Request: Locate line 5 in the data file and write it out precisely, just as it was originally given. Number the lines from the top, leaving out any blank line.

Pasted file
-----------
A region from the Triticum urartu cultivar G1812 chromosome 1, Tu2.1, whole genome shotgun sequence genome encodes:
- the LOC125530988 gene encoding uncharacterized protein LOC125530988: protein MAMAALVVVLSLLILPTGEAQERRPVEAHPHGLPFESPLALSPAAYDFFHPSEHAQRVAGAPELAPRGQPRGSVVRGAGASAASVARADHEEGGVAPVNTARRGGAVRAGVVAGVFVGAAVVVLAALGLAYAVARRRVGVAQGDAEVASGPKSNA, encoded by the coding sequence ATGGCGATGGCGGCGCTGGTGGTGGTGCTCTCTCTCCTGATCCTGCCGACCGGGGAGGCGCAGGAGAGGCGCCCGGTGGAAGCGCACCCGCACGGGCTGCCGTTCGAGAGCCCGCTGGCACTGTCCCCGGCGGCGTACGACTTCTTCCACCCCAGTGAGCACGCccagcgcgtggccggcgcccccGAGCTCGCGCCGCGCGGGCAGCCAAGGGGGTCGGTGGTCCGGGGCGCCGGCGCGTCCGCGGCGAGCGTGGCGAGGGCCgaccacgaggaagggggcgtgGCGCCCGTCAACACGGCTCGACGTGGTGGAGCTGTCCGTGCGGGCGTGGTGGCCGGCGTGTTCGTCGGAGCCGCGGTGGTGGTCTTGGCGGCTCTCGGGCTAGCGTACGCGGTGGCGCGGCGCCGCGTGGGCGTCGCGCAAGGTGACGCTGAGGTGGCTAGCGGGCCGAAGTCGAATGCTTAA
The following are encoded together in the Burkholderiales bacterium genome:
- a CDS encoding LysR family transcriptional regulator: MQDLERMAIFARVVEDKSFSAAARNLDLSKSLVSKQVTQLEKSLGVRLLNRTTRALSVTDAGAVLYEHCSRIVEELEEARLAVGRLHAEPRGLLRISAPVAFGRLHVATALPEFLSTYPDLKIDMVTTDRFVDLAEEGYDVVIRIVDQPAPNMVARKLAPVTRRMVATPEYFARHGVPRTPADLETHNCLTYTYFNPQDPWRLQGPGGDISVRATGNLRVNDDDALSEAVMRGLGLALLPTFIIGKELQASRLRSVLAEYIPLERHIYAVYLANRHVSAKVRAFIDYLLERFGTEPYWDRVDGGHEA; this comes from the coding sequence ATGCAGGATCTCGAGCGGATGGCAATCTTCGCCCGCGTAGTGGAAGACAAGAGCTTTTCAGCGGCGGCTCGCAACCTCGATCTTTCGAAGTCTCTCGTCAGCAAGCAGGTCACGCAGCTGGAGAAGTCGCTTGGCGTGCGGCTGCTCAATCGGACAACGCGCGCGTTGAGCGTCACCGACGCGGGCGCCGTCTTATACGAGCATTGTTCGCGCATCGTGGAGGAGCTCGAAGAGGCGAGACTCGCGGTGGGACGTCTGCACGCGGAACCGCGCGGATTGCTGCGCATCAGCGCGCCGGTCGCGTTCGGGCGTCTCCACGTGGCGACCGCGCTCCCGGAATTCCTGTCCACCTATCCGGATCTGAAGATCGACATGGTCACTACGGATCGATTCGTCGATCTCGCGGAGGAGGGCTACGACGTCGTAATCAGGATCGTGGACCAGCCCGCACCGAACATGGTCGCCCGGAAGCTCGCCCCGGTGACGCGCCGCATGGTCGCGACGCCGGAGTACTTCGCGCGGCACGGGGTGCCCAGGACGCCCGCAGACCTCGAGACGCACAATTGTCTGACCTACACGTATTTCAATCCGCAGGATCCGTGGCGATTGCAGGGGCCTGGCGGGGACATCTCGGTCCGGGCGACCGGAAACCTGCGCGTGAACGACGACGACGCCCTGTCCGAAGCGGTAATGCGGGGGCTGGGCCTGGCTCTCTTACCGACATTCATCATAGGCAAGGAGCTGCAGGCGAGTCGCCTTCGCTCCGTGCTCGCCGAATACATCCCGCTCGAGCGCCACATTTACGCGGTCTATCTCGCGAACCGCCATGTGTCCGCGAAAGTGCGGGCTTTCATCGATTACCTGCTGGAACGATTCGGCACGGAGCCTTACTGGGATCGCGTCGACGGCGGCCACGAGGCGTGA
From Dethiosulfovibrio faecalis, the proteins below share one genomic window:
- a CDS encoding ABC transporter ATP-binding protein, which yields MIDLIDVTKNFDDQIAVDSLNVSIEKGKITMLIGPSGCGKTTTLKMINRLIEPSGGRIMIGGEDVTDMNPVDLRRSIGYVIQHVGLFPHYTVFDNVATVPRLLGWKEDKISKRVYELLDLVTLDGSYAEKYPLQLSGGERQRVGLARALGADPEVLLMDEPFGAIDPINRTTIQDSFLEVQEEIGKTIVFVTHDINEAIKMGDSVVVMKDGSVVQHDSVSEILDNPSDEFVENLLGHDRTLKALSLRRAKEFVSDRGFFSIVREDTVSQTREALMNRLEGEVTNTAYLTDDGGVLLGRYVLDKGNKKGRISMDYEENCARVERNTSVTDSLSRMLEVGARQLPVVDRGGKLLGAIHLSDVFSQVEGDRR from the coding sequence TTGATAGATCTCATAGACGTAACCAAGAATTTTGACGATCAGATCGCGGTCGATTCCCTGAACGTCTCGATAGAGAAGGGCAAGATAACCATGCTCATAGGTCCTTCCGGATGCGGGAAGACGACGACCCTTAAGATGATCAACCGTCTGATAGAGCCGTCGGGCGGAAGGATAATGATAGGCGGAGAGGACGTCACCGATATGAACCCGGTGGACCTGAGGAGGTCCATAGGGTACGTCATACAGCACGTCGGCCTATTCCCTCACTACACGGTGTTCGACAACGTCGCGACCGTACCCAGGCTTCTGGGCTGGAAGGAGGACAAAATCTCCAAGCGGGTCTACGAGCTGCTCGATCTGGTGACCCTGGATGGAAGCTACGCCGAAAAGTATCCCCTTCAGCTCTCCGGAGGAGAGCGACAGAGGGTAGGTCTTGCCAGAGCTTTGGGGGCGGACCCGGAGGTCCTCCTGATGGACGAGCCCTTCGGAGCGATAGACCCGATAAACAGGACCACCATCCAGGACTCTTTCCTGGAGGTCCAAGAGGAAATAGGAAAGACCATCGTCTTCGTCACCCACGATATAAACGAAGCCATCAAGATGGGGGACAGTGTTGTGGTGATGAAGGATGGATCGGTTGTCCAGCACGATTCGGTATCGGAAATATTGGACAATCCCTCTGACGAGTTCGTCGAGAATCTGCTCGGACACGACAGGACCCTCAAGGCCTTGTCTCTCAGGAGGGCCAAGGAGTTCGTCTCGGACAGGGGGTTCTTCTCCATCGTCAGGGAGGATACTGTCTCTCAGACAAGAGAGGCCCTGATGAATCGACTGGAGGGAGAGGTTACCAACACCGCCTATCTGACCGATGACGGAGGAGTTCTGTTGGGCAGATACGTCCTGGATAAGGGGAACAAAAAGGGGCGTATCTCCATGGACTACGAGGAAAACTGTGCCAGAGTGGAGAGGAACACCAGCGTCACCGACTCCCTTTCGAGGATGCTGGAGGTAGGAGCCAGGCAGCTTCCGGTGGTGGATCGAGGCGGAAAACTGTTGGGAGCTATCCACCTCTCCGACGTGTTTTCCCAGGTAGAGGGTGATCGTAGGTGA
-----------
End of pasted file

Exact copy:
From Dethiosulfovibrio faecalis, the proteins below share one genomic window: